However, if there is heart disease... Or just age can start to wear the valves out... And then they need to be replaced.
Cardiologist Dr. Sara Sirna of the Temple Heart Center says 80-year-old Barbara Walters most likely has stenosis, or narrowing & stiffening, of the aortic valve. She says 60 to 70% of older patients face that problem, with a much lower segment experiencing a leaky valve, known as mitral valve regurgitation.
Signs of that include chest pain, light-headedness, dizziness, and shortness of breath.
Those symptoms often come on slowly, and can be missed, or attributed to "simply getting older." Walters says she didn't feel bad right now, but didn't make any other comment on her symptoms, or on how the problem was detected.
Dr. Sirna says doctors don't generally operate unless a patient has significant symptoms, because of the risks from surgery.
Dr. Sirna says new valves are human or animal tissue, or mechanical. Mechanical valves have a higher risk of blood clots. Dr. Sirna says most older patients get pig or cadaver valves, so that they don't have to worry about taking blood-thinners to prevent clots for the rest of their lives.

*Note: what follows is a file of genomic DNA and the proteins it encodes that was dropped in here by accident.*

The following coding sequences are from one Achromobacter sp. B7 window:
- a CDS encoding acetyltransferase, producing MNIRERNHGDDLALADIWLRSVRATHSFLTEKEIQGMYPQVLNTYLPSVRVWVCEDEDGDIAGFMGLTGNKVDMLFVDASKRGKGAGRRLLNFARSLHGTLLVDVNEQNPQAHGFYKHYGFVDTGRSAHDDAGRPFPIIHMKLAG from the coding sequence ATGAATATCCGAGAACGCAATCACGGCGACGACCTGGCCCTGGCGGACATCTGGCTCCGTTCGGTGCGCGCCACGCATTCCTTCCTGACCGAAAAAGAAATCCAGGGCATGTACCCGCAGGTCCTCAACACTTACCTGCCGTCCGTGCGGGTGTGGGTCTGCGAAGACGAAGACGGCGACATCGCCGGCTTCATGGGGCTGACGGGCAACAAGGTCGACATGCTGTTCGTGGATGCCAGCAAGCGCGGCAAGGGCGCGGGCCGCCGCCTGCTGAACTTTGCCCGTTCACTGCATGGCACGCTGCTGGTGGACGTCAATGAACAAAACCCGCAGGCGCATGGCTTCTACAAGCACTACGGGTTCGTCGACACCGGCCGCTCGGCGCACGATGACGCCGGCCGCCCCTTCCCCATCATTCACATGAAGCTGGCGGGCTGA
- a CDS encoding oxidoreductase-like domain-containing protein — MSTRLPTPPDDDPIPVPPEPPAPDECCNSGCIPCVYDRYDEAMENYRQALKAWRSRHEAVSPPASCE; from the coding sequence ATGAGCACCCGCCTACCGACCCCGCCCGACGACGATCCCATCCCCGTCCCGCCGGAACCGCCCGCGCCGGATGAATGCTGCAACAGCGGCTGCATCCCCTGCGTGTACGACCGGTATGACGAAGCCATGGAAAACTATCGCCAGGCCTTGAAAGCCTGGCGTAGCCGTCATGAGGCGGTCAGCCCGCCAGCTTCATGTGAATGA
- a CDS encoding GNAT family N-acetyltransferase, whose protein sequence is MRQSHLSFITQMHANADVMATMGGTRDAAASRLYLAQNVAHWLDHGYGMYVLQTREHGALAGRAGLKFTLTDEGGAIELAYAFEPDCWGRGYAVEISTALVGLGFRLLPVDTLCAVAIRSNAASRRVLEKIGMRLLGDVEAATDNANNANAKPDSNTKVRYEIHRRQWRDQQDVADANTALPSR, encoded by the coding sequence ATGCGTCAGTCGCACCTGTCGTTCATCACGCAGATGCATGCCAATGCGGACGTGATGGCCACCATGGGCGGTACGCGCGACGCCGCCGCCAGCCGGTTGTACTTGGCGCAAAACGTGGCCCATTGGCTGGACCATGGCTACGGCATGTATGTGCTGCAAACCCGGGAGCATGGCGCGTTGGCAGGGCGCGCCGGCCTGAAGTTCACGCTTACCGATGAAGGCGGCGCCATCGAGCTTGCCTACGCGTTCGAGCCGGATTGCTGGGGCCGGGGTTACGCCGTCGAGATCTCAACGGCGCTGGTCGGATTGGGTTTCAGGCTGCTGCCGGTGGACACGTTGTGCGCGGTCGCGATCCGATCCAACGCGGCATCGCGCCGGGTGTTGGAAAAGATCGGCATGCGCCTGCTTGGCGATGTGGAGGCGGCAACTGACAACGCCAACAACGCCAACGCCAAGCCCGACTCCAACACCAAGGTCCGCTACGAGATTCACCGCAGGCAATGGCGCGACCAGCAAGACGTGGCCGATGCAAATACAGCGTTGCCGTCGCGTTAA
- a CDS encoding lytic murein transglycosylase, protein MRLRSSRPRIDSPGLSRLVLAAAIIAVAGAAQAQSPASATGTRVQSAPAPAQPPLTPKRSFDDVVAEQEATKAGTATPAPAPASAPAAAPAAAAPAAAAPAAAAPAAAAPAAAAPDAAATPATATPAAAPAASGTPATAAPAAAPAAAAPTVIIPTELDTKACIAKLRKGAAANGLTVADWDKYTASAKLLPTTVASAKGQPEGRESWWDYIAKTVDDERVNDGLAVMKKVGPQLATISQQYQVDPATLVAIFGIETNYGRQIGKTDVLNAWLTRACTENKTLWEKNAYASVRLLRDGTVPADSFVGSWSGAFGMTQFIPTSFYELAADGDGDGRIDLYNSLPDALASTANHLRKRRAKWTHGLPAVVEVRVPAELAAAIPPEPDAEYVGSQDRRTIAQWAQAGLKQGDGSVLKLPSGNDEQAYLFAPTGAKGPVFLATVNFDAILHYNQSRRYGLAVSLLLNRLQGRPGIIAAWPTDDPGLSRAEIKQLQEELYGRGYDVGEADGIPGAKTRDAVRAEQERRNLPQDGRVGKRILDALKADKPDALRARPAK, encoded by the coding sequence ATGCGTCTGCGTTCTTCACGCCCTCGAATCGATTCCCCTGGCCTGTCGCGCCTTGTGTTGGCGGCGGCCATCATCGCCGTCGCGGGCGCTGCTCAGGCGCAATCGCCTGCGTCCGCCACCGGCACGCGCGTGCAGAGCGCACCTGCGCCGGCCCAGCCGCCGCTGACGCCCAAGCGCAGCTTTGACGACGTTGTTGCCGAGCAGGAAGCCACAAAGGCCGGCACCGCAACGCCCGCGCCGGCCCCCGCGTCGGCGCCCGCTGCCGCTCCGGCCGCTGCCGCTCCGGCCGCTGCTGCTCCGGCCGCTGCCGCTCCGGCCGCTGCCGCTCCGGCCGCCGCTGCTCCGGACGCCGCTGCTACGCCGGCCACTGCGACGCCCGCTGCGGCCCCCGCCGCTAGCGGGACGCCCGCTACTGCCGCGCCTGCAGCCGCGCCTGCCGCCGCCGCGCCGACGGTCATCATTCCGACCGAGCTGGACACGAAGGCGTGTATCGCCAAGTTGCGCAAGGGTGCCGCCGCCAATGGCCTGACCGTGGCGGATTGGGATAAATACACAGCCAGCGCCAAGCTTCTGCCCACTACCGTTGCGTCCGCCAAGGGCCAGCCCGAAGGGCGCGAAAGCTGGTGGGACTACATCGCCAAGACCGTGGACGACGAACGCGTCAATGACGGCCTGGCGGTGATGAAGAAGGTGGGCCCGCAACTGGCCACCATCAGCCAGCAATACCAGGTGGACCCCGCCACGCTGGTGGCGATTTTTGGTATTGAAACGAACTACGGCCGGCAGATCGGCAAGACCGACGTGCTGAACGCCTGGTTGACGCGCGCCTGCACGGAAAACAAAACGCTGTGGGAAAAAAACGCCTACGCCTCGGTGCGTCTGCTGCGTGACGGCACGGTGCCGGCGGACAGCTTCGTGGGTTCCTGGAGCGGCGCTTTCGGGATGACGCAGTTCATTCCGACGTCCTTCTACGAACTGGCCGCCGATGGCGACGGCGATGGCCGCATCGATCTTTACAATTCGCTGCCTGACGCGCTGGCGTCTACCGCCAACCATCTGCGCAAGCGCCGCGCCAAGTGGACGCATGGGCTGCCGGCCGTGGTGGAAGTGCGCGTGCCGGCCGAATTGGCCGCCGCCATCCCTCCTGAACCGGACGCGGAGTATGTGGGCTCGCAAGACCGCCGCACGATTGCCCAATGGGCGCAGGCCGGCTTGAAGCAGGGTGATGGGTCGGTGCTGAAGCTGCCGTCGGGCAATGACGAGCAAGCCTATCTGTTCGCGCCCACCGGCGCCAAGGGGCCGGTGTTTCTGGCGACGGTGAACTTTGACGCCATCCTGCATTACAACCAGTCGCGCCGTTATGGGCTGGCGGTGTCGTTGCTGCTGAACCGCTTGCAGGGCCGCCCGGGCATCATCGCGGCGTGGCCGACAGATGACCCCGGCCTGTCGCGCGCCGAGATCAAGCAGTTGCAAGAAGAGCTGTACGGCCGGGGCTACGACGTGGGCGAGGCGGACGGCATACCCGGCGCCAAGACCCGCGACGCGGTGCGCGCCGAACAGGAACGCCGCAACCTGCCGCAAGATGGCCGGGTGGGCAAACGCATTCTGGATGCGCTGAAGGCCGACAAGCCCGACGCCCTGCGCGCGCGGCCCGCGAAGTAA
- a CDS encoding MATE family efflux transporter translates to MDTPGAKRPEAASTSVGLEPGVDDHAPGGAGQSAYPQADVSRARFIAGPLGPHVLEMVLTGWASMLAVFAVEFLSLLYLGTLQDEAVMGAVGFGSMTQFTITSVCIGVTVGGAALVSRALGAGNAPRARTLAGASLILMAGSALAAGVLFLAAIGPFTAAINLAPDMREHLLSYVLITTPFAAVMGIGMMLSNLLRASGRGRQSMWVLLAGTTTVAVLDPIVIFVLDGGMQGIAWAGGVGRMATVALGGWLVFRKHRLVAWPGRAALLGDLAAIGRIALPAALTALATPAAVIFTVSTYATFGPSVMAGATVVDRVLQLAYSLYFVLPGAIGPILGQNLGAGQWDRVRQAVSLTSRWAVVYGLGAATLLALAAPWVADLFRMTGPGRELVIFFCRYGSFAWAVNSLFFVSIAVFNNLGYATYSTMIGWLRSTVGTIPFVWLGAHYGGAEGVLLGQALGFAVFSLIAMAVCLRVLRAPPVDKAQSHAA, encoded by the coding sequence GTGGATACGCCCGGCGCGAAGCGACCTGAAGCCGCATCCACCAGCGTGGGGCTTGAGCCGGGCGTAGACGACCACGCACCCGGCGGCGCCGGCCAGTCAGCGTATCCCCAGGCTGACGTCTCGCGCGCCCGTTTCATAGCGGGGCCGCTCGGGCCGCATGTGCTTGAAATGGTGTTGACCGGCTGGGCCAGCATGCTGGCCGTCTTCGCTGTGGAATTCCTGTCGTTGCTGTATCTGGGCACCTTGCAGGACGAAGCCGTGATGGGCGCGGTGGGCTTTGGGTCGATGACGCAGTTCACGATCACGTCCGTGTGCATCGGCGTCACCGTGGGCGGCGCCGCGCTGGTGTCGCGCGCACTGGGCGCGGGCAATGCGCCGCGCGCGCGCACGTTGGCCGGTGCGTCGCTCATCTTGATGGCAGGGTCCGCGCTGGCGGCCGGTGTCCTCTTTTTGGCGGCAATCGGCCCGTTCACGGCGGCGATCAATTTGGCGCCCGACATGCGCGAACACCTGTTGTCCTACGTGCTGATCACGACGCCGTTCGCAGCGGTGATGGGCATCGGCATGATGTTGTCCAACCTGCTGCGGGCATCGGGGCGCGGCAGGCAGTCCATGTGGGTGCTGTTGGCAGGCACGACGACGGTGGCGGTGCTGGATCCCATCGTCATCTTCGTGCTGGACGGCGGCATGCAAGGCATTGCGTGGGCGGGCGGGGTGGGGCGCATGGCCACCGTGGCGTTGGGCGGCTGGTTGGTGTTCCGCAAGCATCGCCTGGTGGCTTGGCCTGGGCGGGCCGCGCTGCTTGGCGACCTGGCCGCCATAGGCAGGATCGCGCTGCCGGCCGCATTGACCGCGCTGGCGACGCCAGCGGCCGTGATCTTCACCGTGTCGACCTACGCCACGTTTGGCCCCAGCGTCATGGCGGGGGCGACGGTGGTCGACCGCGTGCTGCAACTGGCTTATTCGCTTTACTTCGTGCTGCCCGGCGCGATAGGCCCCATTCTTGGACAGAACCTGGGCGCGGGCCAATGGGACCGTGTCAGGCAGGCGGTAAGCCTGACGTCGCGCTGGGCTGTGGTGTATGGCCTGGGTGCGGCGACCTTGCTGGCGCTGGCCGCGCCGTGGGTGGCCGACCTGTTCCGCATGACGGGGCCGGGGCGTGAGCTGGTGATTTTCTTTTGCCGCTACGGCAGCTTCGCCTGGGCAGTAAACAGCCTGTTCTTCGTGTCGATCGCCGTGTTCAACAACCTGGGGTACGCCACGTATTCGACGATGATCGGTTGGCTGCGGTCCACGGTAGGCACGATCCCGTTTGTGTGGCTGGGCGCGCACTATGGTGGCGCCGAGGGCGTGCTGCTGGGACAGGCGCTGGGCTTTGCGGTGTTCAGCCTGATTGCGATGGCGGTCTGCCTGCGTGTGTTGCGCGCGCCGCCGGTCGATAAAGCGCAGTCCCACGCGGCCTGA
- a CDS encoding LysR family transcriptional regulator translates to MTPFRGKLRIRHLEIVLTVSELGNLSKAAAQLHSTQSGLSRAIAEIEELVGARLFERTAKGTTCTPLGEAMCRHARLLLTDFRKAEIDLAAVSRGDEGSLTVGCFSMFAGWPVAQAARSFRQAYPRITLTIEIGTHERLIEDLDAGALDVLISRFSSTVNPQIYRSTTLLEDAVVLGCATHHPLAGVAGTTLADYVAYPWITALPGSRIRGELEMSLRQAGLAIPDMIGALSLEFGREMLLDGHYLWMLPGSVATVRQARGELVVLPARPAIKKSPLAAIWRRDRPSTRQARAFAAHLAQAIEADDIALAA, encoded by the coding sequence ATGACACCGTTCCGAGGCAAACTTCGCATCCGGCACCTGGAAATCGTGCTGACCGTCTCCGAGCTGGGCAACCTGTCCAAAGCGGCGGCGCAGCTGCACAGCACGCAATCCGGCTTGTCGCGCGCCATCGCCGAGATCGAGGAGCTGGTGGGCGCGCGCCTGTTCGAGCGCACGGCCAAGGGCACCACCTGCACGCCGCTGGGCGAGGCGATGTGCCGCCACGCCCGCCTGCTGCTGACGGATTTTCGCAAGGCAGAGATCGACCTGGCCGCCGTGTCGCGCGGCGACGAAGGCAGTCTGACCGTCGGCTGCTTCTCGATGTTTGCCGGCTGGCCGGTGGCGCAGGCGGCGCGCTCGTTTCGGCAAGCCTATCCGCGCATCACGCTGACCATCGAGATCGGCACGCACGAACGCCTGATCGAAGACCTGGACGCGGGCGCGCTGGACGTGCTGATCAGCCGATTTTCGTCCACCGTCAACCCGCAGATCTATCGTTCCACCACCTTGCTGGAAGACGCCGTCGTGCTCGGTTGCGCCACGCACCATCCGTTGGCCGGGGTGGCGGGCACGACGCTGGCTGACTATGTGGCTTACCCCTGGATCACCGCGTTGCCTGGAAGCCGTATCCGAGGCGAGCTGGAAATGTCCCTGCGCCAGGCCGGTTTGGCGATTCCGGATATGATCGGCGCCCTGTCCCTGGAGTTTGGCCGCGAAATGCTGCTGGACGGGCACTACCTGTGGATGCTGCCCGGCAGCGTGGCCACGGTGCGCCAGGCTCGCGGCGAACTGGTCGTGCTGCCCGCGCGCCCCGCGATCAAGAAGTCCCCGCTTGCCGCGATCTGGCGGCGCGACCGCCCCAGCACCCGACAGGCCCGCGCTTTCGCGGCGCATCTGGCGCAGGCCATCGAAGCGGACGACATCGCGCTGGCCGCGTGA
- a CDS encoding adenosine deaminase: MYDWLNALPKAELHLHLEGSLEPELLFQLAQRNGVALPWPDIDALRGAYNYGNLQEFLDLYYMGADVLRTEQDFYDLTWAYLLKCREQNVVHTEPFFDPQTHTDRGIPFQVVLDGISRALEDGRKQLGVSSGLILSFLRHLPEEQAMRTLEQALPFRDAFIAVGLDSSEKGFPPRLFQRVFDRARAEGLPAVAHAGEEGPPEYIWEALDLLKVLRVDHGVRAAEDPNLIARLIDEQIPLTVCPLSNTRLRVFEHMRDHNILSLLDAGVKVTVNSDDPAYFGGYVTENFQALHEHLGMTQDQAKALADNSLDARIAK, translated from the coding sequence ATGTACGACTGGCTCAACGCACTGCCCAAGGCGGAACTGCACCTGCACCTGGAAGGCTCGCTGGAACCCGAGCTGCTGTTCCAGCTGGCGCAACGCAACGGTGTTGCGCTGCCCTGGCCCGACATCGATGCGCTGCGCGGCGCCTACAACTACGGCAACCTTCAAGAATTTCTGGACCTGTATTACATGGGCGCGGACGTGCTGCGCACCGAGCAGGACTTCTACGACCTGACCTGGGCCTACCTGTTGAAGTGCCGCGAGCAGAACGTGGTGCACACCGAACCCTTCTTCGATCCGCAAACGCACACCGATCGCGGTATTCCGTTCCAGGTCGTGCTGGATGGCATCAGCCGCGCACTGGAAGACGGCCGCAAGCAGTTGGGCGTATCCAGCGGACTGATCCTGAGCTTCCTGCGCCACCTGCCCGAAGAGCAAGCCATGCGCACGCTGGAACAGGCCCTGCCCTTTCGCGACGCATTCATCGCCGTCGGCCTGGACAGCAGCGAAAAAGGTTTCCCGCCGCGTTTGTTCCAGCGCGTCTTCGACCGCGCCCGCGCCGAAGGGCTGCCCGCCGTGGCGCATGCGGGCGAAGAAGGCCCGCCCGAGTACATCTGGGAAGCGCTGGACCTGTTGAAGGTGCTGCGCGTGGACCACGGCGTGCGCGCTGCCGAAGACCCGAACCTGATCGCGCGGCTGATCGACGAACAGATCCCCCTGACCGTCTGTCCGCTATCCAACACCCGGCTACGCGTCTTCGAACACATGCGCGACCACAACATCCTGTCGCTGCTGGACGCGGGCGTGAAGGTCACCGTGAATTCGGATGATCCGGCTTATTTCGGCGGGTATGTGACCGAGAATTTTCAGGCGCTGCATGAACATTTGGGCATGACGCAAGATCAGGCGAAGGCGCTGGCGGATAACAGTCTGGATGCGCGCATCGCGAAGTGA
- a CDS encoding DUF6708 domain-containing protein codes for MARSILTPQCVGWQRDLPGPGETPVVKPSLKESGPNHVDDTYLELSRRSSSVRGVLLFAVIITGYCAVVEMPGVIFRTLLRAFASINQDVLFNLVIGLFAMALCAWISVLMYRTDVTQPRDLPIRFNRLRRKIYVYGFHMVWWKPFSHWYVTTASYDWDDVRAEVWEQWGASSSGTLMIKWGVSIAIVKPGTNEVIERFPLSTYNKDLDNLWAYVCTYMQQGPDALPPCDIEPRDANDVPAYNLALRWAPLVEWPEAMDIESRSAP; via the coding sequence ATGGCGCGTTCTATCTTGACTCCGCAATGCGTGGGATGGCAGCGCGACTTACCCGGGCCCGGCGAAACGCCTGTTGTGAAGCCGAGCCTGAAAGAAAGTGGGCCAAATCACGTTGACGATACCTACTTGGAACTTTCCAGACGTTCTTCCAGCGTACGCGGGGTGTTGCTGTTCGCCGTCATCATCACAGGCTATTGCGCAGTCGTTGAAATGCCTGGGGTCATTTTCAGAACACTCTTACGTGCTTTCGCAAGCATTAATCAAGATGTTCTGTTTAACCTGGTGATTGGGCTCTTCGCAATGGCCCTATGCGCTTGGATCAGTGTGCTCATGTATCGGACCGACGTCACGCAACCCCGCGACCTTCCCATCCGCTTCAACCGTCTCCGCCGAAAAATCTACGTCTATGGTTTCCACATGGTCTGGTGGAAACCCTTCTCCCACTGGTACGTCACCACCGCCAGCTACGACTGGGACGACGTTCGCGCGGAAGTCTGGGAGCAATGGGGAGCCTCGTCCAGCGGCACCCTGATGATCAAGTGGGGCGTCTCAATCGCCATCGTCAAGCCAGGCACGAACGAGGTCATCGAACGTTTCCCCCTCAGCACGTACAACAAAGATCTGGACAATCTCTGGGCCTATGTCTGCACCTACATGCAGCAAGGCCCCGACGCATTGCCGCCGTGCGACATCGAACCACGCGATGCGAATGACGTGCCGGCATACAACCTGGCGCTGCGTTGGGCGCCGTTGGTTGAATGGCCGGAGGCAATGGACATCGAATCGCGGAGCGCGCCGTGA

She says the tissue valve last about 15 years.
Replacing the valve almost always means open-heart surgery.
Dr. Sirna says, "It's a major operation. It involves general anesthesia. It involves opening the chest wall, so that means going through bone, muscle tissue. it also involves putting the patient on a bypass pump to halt the heart."
Despite the extent of the surgery, Dr. Sirna says older patients who are fit like Walters do very well with the operation. They will usually have a week in the hospital, with a total recovery time of about 3 months.